BHT (Butylated Hydroxytoluene): It’s a toluene-based ingredient used as a preservative in food and personal care products.
Acne triggers according to Cosdna
Squalane strikes 1 out of 5 and Ethylhexyl Palmitate strikes 4, even though I haven’t experienced any increasing in acne.
Irritant according to Cosdna
Ethylhexyl Palmitate is the only one. It strikes 1 out of 5.
Safety according to Cosdna
All of the ingredients except BHT are green flagged and strike 1 out of 10. BHT is yellow flagged and strikes 6 out of 10.
This is the newest packaging (and formula). When it was launched, it came in a drop-counter glass bottle and with a different ingredient list. So many people asked to change the bottle because it was hard to get the product with the drop counter and DECIEM decided to change the bottle (and also the formula). They replaced it with a plastic tube, which is so much easier to use (I hate drop-counter bottles).
It’s very simple but still beautiful.
Texture and scent
The texture is rich. It’s oily and creamy because of the squalane and many emollients. You can easily spread it on your face.
Now let me tell you something. Since it’s a suspension of vitamin C, you’ll feel a lot of very tiny grains popping on your face. These grains are the vitamin C powder. The sensation is not very pleasant, although it’s not something that would keep someone away from using it.
The scent is also weird. It smells metallic when you use it but after a few hours, it smells like potatoes. Really, potatoes. When I apply it in the night, I wake up smelling potatoes and I don’t like potatoes. lol
How to use
Apply a small amount to face in the AM or the PM. A slight tingling sensation can be expected after application.
I suggest you use it in the night because it’s not a very pleasant product to be worn in the morning. But anyway if you want to use it in the morning, it’s up to you. I always suggest using vitamin C at night because it’s sensitive to light.
The first time I used this product, I woke up with my face much clearer, softer and more hydrated. I have always been lucky with L-AA and with this one, it wasn’t different. I swear by it that I saw a difference after the first usage.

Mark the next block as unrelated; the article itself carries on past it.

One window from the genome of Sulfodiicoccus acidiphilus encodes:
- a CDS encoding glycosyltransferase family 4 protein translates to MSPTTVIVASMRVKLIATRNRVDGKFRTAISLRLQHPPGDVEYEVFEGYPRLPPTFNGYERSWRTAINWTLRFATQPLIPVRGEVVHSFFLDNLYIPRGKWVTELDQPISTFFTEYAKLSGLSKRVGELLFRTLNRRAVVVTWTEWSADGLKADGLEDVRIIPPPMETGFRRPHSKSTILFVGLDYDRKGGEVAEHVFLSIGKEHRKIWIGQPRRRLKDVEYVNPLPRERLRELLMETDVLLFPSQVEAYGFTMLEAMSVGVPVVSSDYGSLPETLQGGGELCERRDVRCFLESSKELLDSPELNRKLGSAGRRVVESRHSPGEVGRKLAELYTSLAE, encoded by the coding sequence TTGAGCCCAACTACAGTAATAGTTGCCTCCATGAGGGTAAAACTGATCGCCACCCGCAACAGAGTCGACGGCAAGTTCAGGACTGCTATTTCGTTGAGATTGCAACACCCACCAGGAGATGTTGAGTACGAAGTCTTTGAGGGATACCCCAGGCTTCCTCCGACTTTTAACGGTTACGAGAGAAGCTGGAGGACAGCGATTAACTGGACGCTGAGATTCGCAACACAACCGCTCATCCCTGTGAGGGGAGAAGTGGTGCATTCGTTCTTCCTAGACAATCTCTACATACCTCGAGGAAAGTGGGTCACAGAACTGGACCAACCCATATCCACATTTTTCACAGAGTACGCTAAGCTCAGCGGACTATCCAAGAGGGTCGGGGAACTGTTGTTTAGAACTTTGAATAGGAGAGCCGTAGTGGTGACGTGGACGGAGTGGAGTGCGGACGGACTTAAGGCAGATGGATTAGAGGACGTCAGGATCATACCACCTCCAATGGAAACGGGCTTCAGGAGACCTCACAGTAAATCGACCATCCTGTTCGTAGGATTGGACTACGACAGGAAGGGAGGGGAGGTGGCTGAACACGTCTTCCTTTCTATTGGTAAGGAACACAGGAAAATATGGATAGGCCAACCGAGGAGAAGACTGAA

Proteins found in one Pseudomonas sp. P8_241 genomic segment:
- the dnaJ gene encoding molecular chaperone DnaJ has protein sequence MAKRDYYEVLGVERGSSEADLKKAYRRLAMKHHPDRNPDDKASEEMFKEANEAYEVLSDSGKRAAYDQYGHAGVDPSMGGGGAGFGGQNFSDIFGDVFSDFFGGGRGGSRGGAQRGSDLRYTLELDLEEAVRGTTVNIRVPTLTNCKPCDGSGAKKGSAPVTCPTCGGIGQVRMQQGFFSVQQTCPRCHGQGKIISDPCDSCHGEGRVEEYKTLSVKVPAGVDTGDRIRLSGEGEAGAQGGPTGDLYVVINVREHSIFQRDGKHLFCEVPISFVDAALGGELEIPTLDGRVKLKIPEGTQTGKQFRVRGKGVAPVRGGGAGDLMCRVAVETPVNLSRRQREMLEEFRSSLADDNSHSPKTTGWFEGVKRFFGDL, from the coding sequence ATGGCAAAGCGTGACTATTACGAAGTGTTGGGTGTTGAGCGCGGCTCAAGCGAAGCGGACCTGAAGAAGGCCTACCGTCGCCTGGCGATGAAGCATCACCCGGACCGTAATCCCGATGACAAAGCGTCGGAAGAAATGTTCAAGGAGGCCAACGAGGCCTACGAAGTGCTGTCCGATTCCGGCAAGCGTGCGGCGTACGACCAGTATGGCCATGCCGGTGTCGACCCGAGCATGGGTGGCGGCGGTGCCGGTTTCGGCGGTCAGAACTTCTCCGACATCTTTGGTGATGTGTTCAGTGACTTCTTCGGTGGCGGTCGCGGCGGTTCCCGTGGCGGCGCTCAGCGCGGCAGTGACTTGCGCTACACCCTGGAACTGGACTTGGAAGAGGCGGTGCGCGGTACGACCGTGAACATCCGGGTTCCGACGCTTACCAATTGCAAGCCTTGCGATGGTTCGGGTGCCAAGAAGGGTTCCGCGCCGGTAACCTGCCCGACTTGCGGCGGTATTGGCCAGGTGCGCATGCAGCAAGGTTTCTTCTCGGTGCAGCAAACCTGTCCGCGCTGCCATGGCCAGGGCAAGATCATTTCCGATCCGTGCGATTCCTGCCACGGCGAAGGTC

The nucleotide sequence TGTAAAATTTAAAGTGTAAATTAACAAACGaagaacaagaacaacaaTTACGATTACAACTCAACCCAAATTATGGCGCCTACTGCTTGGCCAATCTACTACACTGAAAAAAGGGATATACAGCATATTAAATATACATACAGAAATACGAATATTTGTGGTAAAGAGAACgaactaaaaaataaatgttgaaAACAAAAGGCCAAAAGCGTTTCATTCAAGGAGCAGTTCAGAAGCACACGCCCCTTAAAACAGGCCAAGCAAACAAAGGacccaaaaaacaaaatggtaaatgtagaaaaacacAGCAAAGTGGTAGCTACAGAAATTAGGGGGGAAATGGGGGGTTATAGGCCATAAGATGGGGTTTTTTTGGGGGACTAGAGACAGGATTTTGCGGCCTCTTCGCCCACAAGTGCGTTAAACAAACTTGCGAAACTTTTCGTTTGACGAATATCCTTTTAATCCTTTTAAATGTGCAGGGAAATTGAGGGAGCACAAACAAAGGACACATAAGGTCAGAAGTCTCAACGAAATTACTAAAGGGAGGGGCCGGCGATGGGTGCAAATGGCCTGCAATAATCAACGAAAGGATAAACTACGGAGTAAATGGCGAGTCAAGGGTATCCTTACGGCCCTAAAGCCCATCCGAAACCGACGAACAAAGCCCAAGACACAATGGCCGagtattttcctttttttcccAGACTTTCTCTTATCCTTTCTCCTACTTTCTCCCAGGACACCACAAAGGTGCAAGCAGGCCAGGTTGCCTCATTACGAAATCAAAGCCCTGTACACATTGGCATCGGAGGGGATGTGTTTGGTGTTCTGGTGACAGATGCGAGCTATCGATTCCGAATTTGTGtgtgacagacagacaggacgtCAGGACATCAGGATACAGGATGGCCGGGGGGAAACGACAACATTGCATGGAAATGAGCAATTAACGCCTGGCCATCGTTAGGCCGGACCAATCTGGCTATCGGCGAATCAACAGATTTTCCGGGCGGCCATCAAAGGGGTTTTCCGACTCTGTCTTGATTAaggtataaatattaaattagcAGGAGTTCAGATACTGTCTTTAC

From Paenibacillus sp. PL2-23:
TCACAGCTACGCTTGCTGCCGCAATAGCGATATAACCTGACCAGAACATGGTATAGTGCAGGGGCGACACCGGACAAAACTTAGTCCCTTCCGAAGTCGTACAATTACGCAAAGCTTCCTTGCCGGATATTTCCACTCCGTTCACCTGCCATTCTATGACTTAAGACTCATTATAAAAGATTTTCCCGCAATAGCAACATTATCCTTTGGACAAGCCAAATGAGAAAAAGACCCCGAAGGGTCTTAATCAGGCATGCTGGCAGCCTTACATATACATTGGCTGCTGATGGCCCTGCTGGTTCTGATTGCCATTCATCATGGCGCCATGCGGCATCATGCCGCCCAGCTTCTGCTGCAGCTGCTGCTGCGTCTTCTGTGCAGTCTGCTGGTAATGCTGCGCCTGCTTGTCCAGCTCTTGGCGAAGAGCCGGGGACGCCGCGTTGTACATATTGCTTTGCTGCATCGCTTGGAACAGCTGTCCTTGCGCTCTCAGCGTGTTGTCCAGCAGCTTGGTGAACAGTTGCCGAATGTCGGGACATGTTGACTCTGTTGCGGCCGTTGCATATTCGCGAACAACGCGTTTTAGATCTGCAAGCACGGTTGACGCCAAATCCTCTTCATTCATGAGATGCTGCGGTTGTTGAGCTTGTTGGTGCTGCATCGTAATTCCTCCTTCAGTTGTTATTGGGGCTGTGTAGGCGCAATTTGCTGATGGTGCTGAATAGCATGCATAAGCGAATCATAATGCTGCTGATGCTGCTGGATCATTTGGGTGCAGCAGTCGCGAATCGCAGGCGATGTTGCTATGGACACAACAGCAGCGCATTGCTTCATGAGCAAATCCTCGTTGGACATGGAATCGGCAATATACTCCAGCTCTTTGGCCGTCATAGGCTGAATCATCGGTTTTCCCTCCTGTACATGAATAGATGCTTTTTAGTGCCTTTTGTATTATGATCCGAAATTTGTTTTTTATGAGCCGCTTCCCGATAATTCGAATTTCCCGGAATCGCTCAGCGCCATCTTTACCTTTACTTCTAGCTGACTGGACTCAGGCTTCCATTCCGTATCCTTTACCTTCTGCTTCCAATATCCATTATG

Below, you can see how much it helped me clearing a hyperpigmentation stop I had. I will not give all the credits to The Ordinary because I do have some whitening ingredients in my routine, but I feel like some hyperpigmentations that I hardly ever get are now fading much more quickly.
About the tingling sensation, my face got used to it so fast. After three to five nights, I don’t recall, the tingling feeling stopped. But if you use this product, it will depend on your skin, it might take weeks…
My first L-AA serum was OST C20, a Korean vitamin C serum containing 20% of ascorbic acid. It was a good product but very hard to handle. Firstly, because it oxidizes really fast as it’s a water-based formula and secondly because I had to use a low pH product before applying it (I used to use a pH 3.0 product) to make its absorption better. Even though after this procedure, my skin used to feel sticky. I don’t like when aqueous formulations give you a sticky sensation.
I (and a lot of people as far as I know) experienced an increase in blackheads. Although I stored it in the fridge, my C20 started to turn into an orangish liquid (signs of oxidation) when I had around 30% left and so I had to rush to finish it, otherwise, I would be using dehydroascorbic acid (the oxidized vitamin C that isn’t good for the skin) instead of ascorbic acid. So I did…
Another thing I didn’t like about C20 was the drop-counter bottle (argh). Every time I opened the bottle, small quantities of oxygen entered the bottle making it more propense to oxidation and I could see the crystallized vitamin C in the drop-counter. You know, I am willing to pay more for an airless-pump bottle (or even a tube, if it’s a creamy formula) when it comes to vitamin C and other easily oxidative products.
If I had to rate OST C20, I would give it 2 out of 5.
I am so happy I could try this vitamin C product. It’s a very wonderful product with fair price and amazing formulation.
If you are looking for a product to help you get rid of those dark spots, dull face, wrinkles, fine lines and whatever ascorbic acid can do, then this product will probably help you a lot.
If you are new to high concentration vitamin C or have sensitive skin, I highly recommend you to dilute this product with an emulsion, lotion or cream. Otherwise, you’ll do the same as some people did after the first use: say it’s too strong and go cry on the internet because they don’t know that high concentration vitamin C can cause tingling sensation the first days (or they just don’t know how to read the packaging information) and give up.